So there you are, staring at that glass of painfully-sweet, ultra-sugary orange liquid and wondering, “What on earth is that? Isn’t this something the doctors normally say not to drink?” Don’t freak out, it’s a normal test that all mums-to-be have to go through, sometimes multiple times per pregnancy. What is a glucose tolerance test? It is how your doctor or midwife can determine whether you have pregnancy-induced diabetes. Diabetes is a disorder in the way your body metabolizes sugar, and pregnant women are susceptible to developing it due to the way that baby is wreaking havoc with your hormones. No, it’s not just sudden tears and bizarre cravings for mango that come with the territory: you could get very sick if you don’t keep your blood sugar in check.
Basically, you are made to drink a liquid which is extremely high in glucose all in one sitting, on an empty stomach. What happens when you drink that teeth-searing beverage is this: because your stomach is empty, the sugar in the drink hits your system fast, and all at once. If you have problems metabolizing glucose (sugar, what the body uses as fuel), then your blood sugar will spike once it gets mobbed by all that sugar you just drank and turn you into a trembling mess. If your pancreas and metabolic system is fine, you’ll feel a bit light-headed for a while and then shake it off. Sometimes they pair a glucose tolerance test with physical stress tests, and that is just loads of fun: walking on a treadmill while your blood sugar is leaping around like a frog on crank.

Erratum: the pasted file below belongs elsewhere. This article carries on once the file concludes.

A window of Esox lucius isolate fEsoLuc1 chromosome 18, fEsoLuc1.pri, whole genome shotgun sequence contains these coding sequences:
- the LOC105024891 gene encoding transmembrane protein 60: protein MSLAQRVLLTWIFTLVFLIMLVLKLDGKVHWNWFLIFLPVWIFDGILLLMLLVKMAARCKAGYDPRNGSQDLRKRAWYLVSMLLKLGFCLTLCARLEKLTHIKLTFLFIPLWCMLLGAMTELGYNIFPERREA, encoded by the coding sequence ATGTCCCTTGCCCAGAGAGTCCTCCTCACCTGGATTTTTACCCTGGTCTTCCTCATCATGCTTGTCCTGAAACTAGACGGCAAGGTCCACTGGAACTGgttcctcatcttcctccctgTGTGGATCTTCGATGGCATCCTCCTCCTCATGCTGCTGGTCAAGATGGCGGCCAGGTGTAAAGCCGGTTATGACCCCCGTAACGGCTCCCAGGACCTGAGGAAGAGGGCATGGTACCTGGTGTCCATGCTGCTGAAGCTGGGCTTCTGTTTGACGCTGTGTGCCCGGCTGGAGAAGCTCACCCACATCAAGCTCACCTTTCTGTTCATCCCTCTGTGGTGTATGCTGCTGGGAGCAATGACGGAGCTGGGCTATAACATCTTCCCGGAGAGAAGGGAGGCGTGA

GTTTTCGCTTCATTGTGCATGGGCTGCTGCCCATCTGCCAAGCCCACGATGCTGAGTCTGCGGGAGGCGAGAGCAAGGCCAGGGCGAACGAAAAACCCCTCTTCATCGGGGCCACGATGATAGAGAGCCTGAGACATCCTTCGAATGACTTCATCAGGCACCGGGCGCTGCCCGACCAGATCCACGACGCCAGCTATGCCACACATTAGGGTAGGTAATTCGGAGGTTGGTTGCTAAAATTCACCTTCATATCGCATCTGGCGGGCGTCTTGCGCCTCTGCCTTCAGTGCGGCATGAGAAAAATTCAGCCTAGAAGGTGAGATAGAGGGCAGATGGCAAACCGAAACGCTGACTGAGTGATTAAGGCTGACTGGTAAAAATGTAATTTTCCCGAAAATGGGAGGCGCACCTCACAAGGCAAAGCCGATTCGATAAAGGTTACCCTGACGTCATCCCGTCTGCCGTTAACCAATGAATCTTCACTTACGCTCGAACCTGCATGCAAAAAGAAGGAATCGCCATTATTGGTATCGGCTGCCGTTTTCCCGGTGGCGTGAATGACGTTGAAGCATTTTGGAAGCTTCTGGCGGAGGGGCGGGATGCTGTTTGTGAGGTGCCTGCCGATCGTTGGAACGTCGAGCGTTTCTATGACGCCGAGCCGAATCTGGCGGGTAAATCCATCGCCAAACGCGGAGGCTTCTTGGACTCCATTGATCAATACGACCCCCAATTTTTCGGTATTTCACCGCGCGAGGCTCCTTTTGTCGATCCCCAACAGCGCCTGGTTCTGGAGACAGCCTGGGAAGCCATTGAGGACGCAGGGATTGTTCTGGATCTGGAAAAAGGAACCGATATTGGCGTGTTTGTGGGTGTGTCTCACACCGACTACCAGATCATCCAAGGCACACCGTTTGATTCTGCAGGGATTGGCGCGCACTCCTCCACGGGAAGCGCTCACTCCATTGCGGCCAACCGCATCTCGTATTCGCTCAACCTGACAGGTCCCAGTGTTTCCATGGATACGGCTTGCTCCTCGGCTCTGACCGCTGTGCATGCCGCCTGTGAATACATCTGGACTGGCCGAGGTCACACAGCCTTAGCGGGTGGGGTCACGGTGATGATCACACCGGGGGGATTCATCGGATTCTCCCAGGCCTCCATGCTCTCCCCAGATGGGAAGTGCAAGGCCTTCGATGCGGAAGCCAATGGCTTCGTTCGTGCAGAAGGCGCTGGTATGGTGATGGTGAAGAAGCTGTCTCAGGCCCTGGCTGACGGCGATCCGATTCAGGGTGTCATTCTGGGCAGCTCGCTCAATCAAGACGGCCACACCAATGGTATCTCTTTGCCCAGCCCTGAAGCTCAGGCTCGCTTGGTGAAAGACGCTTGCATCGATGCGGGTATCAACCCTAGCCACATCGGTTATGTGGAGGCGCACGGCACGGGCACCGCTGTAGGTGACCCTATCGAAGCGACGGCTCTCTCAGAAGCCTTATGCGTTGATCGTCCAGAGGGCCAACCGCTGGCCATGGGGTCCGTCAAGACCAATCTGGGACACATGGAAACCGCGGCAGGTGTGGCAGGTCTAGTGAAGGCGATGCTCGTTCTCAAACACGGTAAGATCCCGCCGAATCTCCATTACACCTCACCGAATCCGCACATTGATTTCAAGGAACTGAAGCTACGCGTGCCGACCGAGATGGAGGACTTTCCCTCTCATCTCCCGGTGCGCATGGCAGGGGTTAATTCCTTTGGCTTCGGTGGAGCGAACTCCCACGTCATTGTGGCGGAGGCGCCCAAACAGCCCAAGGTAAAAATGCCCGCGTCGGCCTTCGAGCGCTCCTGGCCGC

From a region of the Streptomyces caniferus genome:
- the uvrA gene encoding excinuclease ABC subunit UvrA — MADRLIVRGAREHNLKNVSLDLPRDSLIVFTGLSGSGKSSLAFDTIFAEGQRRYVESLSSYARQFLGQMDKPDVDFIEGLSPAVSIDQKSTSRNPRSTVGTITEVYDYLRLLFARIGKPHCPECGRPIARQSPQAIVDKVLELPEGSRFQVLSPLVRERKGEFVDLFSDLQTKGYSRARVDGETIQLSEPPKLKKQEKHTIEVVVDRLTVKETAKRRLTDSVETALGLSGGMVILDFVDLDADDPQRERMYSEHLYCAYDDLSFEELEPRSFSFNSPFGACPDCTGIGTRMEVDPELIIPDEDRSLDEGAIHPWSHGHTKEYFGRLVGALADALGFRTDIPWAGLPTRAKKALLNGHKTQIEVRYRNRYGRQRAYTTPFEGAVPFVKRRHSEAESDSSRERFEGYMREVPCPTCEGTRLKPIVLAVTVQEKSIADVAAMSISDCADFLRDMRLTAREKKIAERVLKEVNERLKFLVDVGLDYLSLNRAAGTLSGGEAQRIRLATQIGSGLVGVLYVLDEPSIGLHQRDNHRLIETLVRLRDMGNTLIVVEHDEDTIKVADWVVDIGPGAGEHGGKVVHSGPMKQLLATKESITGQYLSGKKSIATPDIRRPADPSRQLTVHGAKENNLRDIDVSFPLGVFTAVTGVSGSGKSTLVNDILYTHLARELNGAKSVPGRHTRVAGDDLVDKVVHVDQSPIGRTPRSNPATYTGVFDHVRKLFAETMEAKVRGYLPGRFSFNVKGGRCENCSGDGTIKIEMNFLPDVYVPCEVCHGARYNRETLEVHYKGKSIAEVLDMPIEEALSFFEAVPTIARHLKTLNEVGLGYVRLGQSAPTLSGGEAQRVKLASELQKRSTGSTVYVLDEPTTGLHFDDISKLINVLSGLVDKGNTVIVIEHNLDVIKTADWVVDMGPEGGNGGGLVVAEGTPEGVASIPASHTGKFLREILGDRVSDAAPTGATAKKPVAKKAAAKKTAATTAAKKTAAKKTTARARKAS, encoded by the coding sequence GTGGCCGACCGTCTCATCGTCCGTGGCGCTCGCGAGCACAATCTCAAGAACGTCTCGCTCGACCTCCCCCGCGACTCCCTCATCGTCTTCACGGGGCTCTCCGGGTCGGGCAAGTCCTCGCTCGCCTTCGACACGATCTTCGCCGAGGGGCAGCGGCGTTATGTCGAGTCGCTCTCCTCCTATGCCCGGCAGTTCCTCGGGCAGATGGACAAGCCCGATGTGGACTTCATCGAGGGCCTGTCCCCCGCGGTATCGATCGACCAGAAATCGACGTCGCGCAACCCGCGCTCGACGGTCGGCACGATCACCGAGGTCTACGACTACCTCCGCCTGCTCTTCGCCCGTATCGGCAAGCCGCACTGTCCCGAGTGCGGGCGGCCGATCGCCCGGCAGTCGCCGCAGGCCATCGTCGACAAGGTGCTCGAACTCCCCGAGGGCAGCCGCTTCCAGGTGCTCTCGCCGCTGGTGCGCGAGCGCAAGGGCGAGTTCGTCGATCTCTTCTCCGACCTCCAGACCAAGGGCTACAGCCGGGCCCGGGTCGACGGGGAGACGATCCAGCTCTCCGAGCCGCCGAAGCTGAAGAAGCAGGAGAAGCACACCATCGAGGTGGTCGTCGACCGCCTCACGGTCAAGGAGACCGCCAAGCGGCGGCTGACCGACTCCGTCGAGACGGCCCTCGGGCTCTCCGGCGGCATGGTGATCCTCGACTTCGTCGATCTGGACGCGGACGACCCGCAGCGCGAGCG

Diabetes is a big deal. Unchecked, it can cause you and your baby major health problems. Mums with pregnancy diabetes rarely end up with it later in life, but it’s always worth keeping an eye on your blood sugar as you get older just in case. If they do diagnose you with diabetes don’t lose your cool, you can manage it just fine in most cases. You’ll be placed on a diet rich in protein, veggies and complex carbs and will have to just say no to those ice cream cravings. You’ll have to get regular exercise and go in weekly for a finger-stick blood test, unless they give you an at-home test kit. Only extreme cases will have to endure insulin injections.
So take heart, mama, it’s just a little test. Down that nasty stuff and get on with the bigger business of bringing that bouncing bundle of joy into the world.